Retail clinics have recently boomed in popularity. Visits to these clinics, often set up in shopping malls or drug stores, quadrupled between 2007 and 2009.

That's what we know for sure. What we know less about is what that means for the quality of American health care. On the one hand, these clinics increase access to health care services at a potentially lower price. On the other, doctor groups argue that the retail clinics will worsen care by disrupting the relationship between patients and physicians. 

New research from the RAND Corporation adds some helpful data to this debate. Their researchers find, in last week's Journal of General Internal Medicine, that retail clinics do disrupt the patient-provider relationship -- but not necessarily in a way that worsens health care.

The RAND researchers started by looking at where patients go when they have a new medical problem. Using that metric, they found that visits to retail clinics were associated with fewer trips to the primary care doctor to diagnose a new problem. Those who went to a retail clinic were also less likely to see their primary care doctor going forward.

"We saw about a 10 percent drop in people who had a primary care visit in the subsequent year, after a retail clinic visit," says Ateev Mehrotra, an associate professor of medicine at the University of Pittsburgh, and co-author of the study.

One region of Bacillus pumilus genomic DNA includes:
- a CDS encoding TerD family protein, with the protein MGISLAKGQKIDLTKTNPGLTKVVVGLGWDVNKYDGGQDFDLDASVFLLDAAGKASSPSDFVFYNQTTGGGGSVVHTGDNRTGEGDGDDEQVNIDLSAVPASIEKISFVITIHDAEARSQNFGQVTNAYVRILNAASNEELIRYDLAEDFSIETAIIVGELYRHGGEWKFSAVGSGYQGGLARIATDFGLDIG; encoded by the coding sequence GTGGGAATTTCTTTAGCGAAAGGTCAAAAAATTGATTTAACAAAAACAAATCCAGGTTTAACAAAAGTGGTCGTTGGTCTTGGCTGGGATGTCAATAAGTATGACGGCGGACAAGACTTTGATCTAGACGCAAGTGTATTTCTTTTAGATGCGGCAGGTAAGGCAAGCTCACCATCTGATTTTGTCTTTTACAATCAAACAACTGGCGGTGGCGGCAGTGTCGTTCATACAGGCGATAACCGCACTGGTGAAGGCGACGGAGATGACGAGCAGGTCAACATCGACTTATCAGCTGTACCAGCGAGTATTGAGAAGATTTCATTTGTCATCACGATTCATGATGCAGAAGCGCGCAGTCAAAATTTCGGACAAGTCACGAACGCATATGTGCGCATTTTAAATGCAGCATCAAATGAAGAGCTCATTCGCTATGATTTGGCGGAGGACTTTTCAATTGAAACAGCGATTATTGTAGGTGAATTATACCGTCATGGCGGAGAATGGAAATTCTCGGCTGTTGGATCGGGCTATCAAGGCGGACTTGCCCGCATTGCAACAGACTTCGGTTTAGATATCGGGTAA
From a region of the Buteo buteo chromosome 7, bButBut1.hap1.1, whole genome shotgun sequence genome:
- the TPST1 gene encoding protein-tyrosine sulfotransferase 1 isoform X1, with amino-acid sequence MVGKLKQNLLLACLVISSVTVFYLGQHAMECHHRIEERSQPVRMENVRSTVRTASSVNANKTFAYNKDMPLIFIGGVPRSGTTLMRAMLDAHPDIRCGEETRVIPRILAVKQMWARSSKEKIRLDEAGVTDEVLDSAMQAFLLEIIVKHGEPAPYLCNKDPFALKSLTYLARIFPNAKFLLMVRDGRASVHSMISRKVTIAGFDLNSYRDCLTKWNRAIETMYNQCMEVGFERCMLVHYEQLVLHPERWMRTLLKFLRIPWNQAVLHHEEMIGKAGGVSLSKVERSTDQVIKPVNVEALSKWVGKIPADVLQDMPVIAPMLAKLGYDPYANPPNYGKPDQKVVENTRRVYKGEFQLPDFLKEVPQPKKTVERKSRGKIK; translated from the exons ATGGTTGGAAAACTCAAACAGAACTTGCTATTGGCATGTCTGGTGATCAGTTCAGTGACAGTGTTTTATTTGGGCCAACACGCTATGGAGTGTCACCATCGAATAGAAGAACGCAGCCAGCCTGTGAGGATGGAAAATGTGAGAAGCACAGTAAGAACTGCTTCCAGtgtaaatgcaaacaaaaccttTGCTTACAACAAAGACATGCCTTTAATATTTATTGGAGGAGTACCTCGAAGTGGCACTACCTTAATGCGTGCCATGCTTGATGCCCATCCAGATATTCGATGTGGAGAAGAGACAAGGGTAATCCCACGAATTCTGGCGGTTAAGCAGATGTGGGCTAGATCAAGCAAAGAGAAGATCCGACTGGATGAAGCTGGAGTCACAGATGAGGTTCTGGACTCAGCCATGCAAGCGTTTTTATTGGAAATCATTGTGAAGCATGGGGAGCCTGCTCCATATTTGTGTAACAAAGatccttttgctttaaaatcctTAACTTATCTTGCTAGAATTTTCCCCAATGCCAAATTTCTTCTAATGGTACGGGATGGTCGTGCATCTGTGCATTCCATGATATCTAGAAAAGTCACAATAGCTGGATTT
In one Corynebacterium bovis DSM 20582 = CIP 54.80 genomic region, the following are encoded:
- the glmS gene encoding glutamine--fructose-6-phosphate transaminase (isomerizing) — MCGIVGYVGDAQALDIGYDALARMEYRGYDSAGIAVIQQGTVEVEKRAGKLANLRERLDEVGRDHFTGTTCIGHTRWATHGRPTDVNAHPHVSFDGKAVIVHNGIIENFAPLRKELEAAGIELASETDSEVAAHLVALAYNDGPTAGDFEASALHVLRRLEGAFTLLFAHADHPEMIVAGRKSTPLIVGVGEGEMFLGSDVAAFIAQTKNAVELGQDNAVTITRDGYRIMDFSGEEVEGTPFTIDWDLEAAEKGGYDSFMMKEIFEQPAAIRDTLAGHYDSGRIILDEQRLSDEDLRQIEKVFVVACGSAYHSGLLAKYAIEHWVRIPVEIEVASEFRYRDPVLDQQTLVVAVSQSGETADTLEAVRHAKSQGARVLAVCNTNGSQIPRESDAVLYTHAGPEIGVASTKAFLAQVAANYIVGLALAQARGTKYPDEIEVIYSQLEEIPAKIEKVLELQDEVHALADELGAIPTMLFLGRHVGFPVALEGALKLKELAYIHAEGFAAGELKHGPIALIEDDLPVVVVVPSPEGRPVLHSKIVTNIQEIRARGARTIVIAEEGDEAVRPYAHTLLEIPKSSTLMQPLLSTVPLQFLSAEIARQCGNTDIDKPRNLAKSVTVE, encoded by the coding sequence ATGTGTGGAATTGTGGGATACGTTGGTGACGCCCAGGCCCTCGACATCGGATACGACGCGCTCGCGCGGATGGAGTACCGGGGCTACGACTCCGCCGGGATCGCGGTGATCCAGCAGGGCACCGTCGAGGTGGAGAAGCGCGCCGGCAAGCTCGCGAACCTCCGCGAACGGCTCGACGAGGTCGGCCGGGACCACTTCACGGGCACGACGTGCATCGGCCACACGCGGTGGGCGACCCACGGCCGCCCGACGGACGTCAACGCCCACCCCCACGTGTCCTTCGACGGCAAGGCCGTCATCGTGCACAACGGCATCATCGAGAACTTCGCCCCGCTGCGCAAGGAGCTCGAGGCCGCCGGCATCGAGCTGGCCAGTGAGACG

Those two metrics showed a negative impact on primary care. But there's also a third metric Mehrotra and his colleagues used: Whether patients were getting the care they needed, regardless of who delivered it. They looked at whether diabetic patients were receiving the battery of recommended tests and, in the more general population, at rates of preventive screenings (things like breast cancer and cholesterol level tests).

When they looked at health care through this lens  they found no difference. It didn't matter whether a patient went to a retail clinic or a primary care doctor; they still go the same amount of preventive care. 

"I think there are questions about what we mean by continuity of care," says Mehrotra. 

One meaning could be just about the actual care delivered, the battery of tests that one is supposed to get at various points in their lives. On that metric, retail clinics look as if they're performing relatively well. 

Another meaning though could be about developing a relationship with a provider and having a specific individual who takes care of your health care needs, perhaps noticing at a routine exam if something seems amiss.

The open question from this paper seems to be whether that type of continuity of care, with a specific provider, is of value.